• In saying that the nearest that one's friends can go to another's death is not even worth the try, she's basically declaring that friends can't go anywhere close to death. In fact, she says, from the time a person becomes terminally ill, they are alone, and die even more alone. Don't say we didn't warn you about the big bummer these lines pack.
  • She means "alone" in the sense of friendless, without anyone who really understands. It is very possible to be alone in this way even if you are in a room full of people. We get the sense from this poem that these two people are very alone, even though they're living together and are right there in the same room.
  • There are a couple of ways to take these lines. One is that the woman is upset because she feels sick to death with grief, and her husband (who is likely even more than a friend) can't follow her.
  • Another is that she's feeling particularly bummed because she couldn't go with her child to death—she tried to follow, but came up short.
  • Either way, it's not exactly warm and fuzzy. This woman has a long way to slog through the five stages of grief.

Lines 106-111

Friends make pretense of following to the grave,
But before one is in it, their minds are turned
And making the best of their way back to life
And living people, and things they understand.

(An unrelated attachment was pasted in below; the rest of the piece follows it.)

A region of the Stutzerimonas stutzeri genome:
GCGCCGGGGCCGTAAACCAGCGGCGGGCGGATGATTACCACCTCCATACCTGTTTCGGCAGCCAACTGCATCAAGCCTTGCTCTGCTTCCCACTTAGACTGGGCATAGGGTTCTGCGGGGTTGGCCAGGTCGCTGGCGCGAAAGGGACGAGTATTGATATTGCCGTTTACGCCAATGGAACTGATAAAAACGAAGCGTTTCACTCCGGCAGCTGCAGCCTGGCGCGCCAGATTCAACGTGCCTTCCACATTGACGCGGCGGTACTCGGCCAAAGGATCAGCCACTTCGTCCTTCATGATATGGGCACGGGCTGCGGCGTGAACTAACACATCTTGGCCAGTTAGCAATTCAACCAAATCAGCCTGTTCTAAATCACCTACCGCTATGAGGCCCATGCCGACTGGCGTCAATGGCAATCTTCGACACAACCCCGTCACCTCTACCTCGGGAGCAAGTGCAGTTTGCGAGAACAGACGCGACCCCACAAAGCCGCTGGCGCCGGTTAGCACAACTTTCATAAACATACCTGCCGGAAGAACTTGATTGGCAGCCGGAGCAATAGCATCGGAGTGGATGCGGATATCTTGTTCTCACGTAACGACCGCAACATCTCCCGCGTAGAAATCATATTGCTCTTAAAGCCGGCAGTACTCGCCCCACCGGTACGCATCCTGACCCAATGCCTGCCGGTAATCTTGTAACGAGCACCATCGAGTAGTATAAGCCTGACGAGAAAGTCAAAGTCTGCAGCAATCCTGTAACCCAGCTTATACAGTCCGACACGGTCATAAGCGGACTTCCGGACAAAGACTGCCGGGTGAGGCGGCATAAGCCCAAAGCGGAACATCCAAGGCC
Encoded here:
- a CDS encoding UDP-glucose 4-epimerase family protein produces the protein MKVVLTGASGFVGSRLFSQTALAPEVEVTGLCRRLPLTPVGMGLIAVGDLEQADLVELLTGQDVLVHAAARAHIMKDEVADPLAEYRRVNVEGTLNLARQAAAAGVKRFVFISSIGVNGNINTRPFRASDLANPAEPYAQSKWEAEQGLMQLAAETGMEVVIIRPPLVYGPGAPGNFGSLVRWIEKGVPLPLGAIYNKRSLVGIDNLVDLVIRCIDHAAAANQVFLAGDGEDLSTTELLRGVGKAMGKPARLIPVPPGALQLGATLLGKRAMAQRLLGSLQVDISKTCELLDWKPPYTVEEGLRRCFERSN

But the world's evil. I won't have grief so
If I can change it. Oh, I won't, I won't!"

  • Even after delivering the whammy of a line "One is alone, and one dies more alone," the woman continues to push her point about friends not being able to go near to death with a dying person, no matter how dear to them that person is.
  • The woman says that friends may pretend, to follow a dying person to the grave, but they never really can. Soon enough, they slink back to the real world of the living.
  • According to her perspective, before a person dies, his or her friends have already, at least in their minds, turned on their heels, back to the world of life. Friends can understand the world of the living, unlike the mysterious world of the dead.
  • So what does this all mean? That the world's evil, apparently. Well, that's one way of looking at it, lady.
  • On the same line that she claims the world is evil, she states that she "won't have grief so." This thought is continued in the next line, which is an example of enjambment (when a thought is split between two lines). The woman then qualifies her statement by saying that if she can change it she won't have grief so. In other words, if she could change grief to be a little different, a little less evil, she just might.
  • She feels so strongly, and is so overtaken by her despair, that she loses some control, resorting to saying "Oh," and repeating the words "I won't" to get her point across. This reminds us of when she said "don't" four times in a row in line 32. Once again, these are not the words of a happy person.
  • Note the repetition of the long, lonely "o" sounds in this line. That assonance makes the line seem even more lonely and sad.
  • While she's talking generally here, these lines totally shed some light on what has made her so mad at her husband. Basically, he's doing what these friends are doing—pretending to follow the dead person to the grave, but really turning back to the world of the living and falling short of that promise. Maybe that's what bothered her so much about the fact that he could talk about fences when he should be mourning the death of his son.